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10 Common Worship Distractions

10 Common Worship Distractions

Chuck Lawless, Professor of Evangelism and Missions and Dean of Graduate Studies at Southeastern Baptist Theological Seminary, recently wrote about worship distractions. I believe this is a valuable piece for our churches to consider:

Worship is frequently a controversial topic, and it’s not my goal with this post to add to those debates. I also realize that the focus of worship is God. Any attention we give to the human component of worship might send us in the wrong direction, but that’s not my intent, either. I simply want us to think about aspects of worship over which we have some control – and that we might improve for God’s glory. Based on my work as a church consultant, reports from our consultation “secret shoppers,” interviews with church members, and my own experiences, here are ten far-too-common distractions during worship services.

  1. Starting late. Our secret shoppers know to be present in the worship center prior to the publicized starting time and to record what time the service actually begins. A late start may be unavoidable, but too often the tardiness is seemingly due to disorganization and apathy. A late start seldom strengthens an attitude of worship.
  2. Poor sound and/or video quality. Occasionally this problem unexpectedly happens when the system malfunctions. At other times, it seems clear that either (a) rehearsal never occurred to detect and correct any problems or (b) leaders chose to ignore problems. Either one is unacceptable.
  3. Excessively loud music. I suspect my age is apparent here, but even some of our young secret shoppers have commented negatively on this issue. Increased volume may be appropriate in some settings, but it does not automatically strengthen worship. Sometimes, worship occurs best in the quiet.
  4. Incomprehensible choir or praise team words. The lyrics are probably great, but we cannot tell. The sound system may be poor, the singers may not enunciate well, or the music may drown out the words – but we miss the message while straining to understand the words. Simply including the lyrics on a Powerpoint would help.
  5. Grammatical and/or spelling errors on the screen. Granted, this error should perhaps not be a distraction. Surely, we can overlook an omitted apostrophe or misspelled homonym. On the other hand, God – and worshipers who are often well educated – deserve our best in presentation.
  6. Poor synchronization of presentation slides. The operator gets caught up in the worship and fails to progress to the next slide. Or, activity in the sound booth becomes itself a distraction for the operator. Nevertheless, it’s difficult to worship in song when the lyrics on the screen are measures behind the worship leader.
  7. Unclear directions. Worshippers – especially guests or unchurched attenders – do not readily follow everything that takes place in a worship service. Even our best secret shoppers sometimes feel awkward over such questions as: Who is the person speaking (no one introduced him)? Will they recognize guests (and will I be put on the spot)? Am I permitted to partake of the Lord’s Supper (no one explained it)? If the church does not take an offering, how do I give (again, no one guided us)?
  8. Poor lighting. The problem may simply be weak lighting; that is, uneven lighting in the worship center creates dim sections where reading the Bible is difficult. In some cases, delayed maintenance results in burned out bulbs. In others, a darkened room intentionally creates worship ambience – but also reflects a wrong assumption that all worshipers will be reading the Bible only on the screen.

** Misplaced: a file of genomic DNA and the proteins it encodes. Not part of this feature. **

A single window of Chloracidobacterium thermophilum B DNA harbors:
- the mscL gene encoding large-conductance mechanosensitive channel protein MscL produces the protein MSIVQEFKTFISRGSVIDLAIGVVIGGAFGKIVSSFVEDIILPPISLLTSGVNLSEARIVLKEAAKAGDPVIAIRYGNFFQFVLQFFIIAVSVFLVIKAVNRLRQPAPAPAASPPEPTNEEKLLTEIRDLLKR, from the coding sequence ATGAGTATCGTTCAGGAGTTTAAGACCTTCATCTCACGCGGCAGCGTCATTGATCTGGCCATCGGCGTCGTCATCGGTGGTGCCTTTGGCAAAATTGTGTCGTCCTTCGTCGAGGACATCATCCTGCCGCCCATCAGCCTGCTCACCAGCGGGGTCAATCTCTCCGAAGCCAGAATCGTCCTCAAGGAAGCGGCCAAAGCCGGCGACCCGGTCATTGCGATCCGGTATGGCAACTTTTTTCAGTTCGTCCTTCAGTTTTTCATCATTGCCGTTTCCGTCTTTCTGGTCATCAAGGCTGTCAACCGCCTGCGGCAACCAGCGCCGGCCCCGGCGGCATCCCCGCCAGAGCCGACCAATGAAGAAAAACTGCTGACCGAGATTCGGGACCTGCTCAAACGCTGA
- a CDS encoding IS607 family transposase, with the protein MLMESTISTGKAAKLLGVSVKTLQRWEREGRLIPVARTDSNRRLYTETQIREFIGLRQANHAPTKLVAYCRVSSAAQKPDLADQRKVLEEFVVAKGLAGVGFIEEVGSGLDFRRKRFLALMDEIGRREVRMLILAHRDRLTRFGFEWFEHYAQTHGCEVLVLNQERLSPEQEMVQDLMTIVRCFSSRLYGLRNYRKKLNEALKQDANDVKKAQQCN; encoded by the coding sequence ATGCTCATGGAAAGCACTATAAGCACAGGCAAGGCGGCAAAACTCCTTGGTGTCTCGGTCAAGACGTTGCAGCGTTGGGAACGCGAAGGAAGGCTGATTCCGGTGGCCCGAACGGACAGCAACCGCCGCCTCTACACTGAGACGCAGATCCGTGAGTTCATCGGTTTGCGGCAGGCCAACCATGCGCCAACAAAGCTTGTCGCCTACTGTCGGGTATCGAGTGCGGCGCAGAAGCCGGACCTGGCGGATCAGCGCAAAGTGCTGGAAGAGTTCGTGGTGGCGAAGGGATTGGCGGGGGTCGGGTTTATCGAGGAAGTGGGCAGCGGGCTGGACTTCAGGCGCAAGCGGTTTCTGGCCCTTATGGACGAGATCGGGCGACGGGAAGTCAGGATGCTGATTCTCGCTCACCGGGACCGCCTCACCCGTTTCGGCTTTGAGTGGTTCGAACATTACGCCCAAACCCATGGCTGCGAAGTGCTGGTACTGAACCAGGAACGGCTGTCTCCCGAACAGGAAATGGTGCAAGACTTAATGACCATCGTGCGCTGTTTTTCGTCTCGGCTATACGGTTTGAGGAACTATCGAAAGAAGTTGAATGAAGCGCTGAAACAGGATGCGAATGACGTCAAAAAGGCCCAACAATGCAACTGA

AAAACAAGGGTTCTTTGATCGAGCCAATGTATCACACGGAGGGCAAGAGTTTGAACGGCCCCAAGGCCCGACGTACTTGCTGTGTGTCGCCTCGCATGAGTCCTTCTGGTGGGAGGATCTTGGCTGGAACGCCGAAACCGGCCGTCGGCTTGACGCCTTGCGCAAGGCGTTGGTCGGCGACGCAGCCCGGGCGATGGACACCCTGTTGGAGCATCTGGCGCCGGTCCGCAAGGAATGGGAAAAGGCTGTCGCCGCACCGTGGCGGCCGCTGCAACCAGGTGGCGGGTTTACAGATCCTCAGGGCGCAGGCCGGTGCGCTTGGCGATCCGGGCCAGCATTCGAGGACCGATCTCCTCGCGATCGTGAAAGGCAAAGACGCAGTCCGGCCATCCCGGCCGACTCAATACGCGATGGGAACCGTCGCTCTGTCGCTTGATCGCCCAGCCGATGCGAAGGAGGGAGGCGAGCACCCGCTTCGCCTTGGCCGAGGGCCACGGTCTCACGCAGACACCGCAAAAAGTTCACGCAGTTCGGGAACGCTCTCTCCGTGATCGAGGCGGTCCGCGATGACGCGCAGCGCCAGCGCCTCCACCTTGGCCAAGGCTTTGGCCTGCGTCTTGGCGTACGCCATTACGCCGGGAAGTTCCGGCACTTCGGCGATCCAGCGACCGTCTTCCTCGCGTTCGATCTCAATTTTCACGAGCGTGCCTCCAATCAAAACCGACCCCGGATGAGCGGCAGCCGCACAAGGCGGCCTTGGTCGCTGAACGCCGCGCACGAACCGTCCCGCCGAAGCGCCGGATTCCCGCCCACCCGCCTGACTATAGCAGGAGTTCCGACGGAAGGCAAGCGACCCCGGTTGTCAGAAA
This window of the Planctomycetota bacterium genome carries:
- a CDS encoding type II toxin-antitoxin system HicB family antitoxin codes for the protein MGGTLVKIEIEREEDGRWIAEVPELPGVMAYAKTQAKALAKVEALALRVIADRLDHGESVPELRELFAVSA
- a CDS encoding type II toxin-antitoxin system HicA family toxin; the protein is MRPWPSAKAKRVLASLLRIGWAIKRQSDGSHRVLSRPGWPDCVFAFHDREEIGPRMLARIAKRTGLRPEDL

9. Bad preaching. This conclusion is subjective, but nonetheless truthful: worship is challenging when the preaching is boring or disorganized. It’s even more taxing when the sermon covers everything but the Bible.
  10. Crowd movement. To be fair, I admit that worship should so focus on God that crowd movement is not distracting. In addition, many folks we interview sit toward the back of a worship center, where the movement is likely more noticeable. Nevertheless, folks coming and going from the worship center – especially during times of prayer, reflection, preaching, and response – can be disruptive.

What other worship distractions have you noticed?

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This article was originally published at ThomRainer.com on November 18, 2014. Chuck Lawless currently serves as Professor of Evangelism and Missions and Dean of Graduate Studies at Southeastern Seminary. You can connect with Dr. Lawless on both Twitter and Facebook.

About The Author

Chuck Lawless

Chuck Lawless is Dean and Vice-President of Graduate Studies and Ministry Centers at Southeastern Seminary in Wake Forest, NC, where he also serves as Professor of Evangelism and Missions. In addition, he is Global Theological Education Consultant for the International Mission Board of the Southern Baptist Convention. Dr. Lawless was awarded an MDiv and a PhD in Evangelism/Church Growth from The Southern Baptist Theological Seminary in Louisville, KY, where he also served as professor and dean of the Billy Graham School of Missions and Evangelism. Prior to that, he was pastor of two Ohio churches. A conference leader and author of several books, including Discipled Warriors, Putting on the Armor, Mentor, and Nobodies for Jesus, Dr. Lawless has a strong interest in discipleship and mentoring. Dr. Lawless is also president of the Lawless Group, a church consulting firm (www.thelawlessgroup.com). He and his wife, Pam, have been married for more than 20 years, and they live in Wake Forest, NC.

1 Comment

  1. maybe it’s time to backwards-define “worship” center to “sanctuary.” Seems to me there may be some confusion between worship and entertainment….

    Reply

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